Are you looking for the best hikes in Glacier National Park?
With so many beautiful spots to explore, we have put together a list of our favorite Glacier National Park hiking trails to help you plan your trip.
Let's jump in!
Glacier National Park Hikes
Hiking in Glacier National Park is an absolute dream.
With over 700 miles of trails filled with historical glaciers, protected ecosystems, and unique wildlife, you are guaranteed to never want to leave. There is so much to do and see within the park.
According to National Geographic, in 1910 Glacier Park had an estimated 150 glaciers. Due to climate change, there are now less than 30. Visiting and hiking throughout the park today may be your last opportunity to see glaciers in the park.
Here are my favourite Glacier National Park hiking trails.
1. Highline Trail
- Area: Logan Pass
- Difficulty: Strenuous
- Distance: 11.4 miles, one-way
- Elevation Gain: 1,950ft
- Best Time to Hike: July-October
The Highline Trail is a one-way hike. It begins at the North side of the well know Going-to-the-Sun Road at Logan Pass. This hike is highly popular for its beautiful scenery but is not recommended for families with young children. There are several long switchbacks that include steep climbs.
While on the hike you will reach a ledge along the infamous Garden Wall. There are cables to guide you along this portion of the hike. If you have a strong fear of heights, this will sincerely test you. This hike is easily customizable whether you are looking to lengthen or shorten the hike. To shorten, you can stop at Haystack pass or continue to along a side trail to the Grinnell Glacier Overlook.
2. Grinnell Glacier Trail
- Area: Many Glacier Hotel Boat Dock
- Difficulty: Strenuous
- Distance: 7.6 miles
- Elevation Gain: 1,840 ft
- Best Time to Hike: Late July-October
The Grinnell Glacier Hike is 7.6 miles round trip but has a difficult rating of strenuous. This trailhead can be reached by shuttle boats, which cross Swiftcurrent Lake and Lake Josephine. Along with this trail, you will see Grinnell Falls, Mt. Gould, and three glaciers: Salamander, Grinnell, and Gem. This is a trail you will not want to miss to catch a glimpse of what this national park is known for.
As this hike is only 7.6 miles long, it would be the perfect outing for a family. Keep in mind that your young children will need to be monitored at all times. There is no technical skill involved with climbing or hiking this trail. Although, keep a lookout for mountain goats and grizzly bears. This is a prime habitat for both of these animals and you will want to keep your distance.
3. Iceberg Lake Trail
- Difficulty: Moderate
- Distance: 9.7 miles (15.6 km) roundtrip
- Best Time to Hike: Late June to early September.
This is a 9.7-mile roundtrip hike that begins at the Swiftcurrent Trailhead in Many Glacier. The trail takes you through dense forest and open meadows before reaching the stunning Iceberg Lake, which is surrounded by towering peaks and often has icebergs floating in it.
This is a moderately challenging hike with about 1,200 feet of elevation gain, but the stunning scenery is well worth the effort.
4. Hidden Lake Overlook Trail
- Difficulty: Easy
- Distance: 3 miles (4.8 km) roundtrip
- Best Time to Hike: Late June to early September. The trail can be crowded during peak season, so it's best to hike early in the day or later in the evening.
This is a 3-mile roundtrip hike that begins at the Logan Pass Visitor Center on the Going-to-the-Sun Road.
The trail takes you along a boardwalk and through alpine meadows before reaching a stunning overlook of Hidden Lake and the surrounding mountains.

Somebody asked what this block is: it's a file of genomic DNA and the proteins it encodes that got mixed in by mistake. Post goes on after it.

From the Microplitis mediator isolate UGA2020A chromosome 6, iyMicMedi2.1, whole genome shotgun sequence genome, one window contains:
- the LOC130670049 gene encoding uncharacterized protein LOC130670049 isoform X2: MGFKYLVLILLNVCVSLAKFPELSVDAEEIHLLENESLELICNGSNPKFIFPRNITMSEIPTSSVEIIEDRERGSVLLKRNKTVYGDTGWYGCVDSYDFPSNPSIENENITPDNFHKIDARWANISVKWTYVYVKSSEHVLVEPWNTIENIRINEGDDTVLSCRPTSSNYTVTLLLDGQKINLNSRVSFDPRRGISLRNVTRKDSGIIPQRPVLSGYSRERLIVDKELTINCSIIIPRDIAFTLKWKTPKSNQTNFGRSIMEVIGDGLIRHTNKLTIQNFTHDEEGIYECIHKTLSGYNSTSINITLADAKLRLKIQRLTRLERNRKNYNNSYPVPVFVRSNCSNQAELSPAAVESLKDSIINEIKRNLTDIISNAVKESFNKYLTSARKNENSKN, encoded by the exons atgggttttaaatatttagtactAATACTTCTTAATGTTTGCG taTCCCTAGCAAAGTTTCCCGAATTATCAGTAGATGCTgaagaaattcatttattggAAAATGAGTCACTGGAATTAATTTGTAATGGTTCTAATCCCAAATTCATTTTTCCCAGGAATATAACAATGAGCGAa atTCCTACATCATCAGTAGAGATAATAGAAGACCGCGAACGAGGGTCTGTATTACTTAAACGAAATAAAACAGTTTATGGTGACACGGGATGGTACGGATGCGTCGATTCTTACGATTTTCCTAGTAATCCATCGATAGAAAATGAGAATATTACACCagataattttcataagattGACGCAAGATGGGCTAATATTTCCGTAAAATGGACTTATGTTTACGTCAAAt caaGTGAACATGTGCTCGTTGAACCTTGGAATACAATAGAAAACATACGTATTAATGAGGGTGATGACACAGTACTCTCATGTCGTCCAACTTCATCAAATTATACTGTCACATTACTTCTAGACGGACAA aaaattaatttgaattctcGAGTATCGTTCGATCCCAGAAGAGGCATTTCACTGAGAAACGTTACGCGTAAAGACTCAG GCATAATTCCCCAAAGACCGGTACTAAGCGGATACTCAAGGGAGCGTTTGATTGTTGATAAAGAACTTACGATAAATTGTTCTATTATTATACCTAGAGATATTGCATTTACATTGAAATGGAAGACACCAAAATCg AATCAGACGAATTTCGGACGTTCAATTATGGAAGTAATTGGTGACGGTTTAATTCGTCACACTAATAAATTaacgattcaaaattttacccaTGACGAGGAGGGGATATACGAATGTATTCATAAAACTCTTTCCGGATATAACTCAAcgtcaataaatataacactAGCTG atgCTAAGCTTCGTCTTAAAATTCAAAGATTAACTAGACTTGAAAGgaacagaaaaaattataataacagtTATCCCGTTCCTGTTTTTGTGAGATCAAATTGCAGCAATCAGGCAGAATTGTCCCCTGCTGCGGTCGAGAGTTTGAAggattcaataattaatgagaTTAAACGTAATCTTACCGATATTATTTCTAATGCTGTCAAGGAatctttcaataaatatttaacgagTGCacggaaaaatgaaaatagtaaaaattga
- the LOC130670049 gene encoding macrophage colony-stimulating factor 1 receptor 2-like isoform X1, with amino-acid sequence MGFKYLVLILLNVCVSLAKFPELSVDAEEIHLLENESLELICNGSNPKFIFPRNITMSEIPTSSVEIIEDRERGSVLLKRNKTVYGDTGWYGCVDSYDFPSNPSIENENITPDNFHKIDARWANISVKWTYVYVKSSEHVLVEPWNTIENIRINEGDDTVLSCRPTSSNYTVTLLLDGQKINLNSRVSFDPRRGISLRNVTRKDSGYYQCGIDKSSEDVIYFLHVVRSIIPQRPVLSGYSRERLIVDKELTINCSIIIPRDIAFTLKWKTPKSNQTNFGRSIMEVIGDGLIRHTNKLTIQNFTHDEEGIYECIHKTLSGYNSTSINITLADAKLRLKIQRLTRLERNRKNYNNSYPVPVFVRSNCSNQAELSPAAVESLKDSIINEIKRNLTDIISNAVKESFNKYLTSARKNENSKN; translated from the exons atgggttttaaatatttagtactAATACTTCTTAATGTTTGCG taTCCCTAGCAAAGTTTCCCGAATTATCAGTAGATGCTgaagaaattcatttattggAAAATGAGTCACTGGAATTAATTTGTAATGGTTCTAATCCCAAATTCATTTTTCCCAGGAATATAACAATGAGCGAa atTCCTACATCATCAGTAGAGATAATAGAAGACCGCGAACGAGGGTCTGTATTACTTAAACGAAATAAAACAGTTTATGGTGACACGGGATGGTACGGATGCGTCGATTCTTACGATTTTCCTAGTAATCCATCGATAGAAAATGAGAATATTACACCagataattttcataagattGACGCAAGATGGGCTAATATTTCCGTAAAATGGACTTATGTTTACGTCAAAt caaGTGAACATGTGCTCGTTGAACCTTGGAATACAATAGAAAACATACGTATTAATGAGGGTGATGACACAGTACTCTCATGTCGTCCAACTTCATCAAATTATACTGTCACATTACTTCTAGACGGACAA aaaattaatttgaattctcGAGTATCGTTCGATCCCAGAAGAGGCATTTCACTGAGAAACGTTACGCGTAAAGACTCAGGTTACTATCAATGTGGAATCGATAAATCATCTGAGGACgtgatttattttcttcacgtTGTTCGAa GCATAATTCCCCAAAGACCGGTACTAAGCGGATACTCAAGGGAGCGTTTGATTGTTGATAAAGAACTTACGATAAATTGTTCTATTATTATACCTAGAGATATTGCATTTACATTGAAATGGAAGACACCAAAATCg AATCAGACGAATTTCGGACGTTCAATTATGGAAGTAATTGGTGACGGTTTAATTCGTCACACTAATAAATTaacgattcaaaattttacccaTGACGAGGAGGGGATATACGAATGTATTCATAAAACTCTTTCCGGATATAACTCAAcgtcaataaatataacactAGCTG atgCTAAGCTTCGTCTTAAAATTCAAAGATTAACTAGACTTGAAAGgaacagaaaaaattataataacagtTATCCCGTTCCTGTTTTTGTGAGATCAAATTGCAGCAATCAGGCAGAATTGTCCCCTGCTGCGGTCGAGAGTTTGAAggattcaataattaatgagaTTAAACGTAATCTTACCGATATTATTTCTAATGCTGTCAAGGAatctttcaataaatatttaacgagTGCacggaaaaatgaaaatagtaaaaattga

This is a relatively easy hike with only about 500 feet of elevation gain, but it can be crowded during peak season.
5. Avalanche Lake Trail
- Difficulty: Moderate
- Distance: 4.6 miles (7.4 km) roundtrip
- Best Time to Hike: Late June to early September. This trail is also popular, so it's best to hike early in the day or later in the evening.
This is a 4.6-mile roundtrip hike that begins at the Trail of the Cedars trailhead on the west side of the park.
The trail takes you through a beautiful forest and along Avalanche Creek before reaching the stunning Avalanche Lake, which is surrounded by towering mountains.
This is a moderately challenging hike with about 750 feet of elevation gain, but the scenery is well worth the effort.
6. Swiftcurrent Pass Trail
- Difficulty: Hard
- Distance: 14.8 miles (23.8 km) roundtrip
- Best Time to Hike: Late June to early September. This trail is less crowded than some of the others in the park, so it's a good choice if you're looking for a more secluded hiking experience.
This is a challenging 14.8-mile roundtrip hike that begins at the Swiftcurrent Trailhead in Many Glacier.
The trail takes you up and over Swiftcurrent Pass, which offers stunning views of the surrounding peaks and valleys.
This is a strenuous hike with about 2,700 feet of elevation gain, but the incredible scenery is well worth the effort.
Ptarmigan Tunnel Trail
- Difficulty: Hard
- Distance: 10.3 miles (16.6 km) roundtrip
- Best Time to Hike: Late June to early September. This is a strenuous hike with a lot of elevation gain, so it's best attempted by experienced hikers who are prepared for the challenge.
This is a challenging 10.3-mile roundtrip hike that begins at the Swiftcurrent Trailhead in Many Glacier.
The trail takes you up and over Ptarmigan Wall before entering a tunnel in the mountain that offers incredible views of the surrounding peaks and valleys.
This is a strenuous hike with about 2,300 feet of elevation gain, but the unique experience of hiking through a tunnel in the mountains makes it well worth the effort
Hiking in Glacier National Park FAQ
When is the best time to hike in Glacier NP?
The best time to hike in Glacier National Park is typically from late June through September when the weather is generally milder and the park's trails and facilities are fully open. During this time, the park's famous Going-to-the-Sun Road is also fully open, providing access to many of the park's most popular trails and scenic vistas.
That being said, the weather in Glacier National Park can be unpredictable and can vary greatly depending on the elevation and location within the park. It's important to check weather conditions and trail conditions before setting out on any hike and to come prepared with appropriate clothing and gear for changing weather conditions.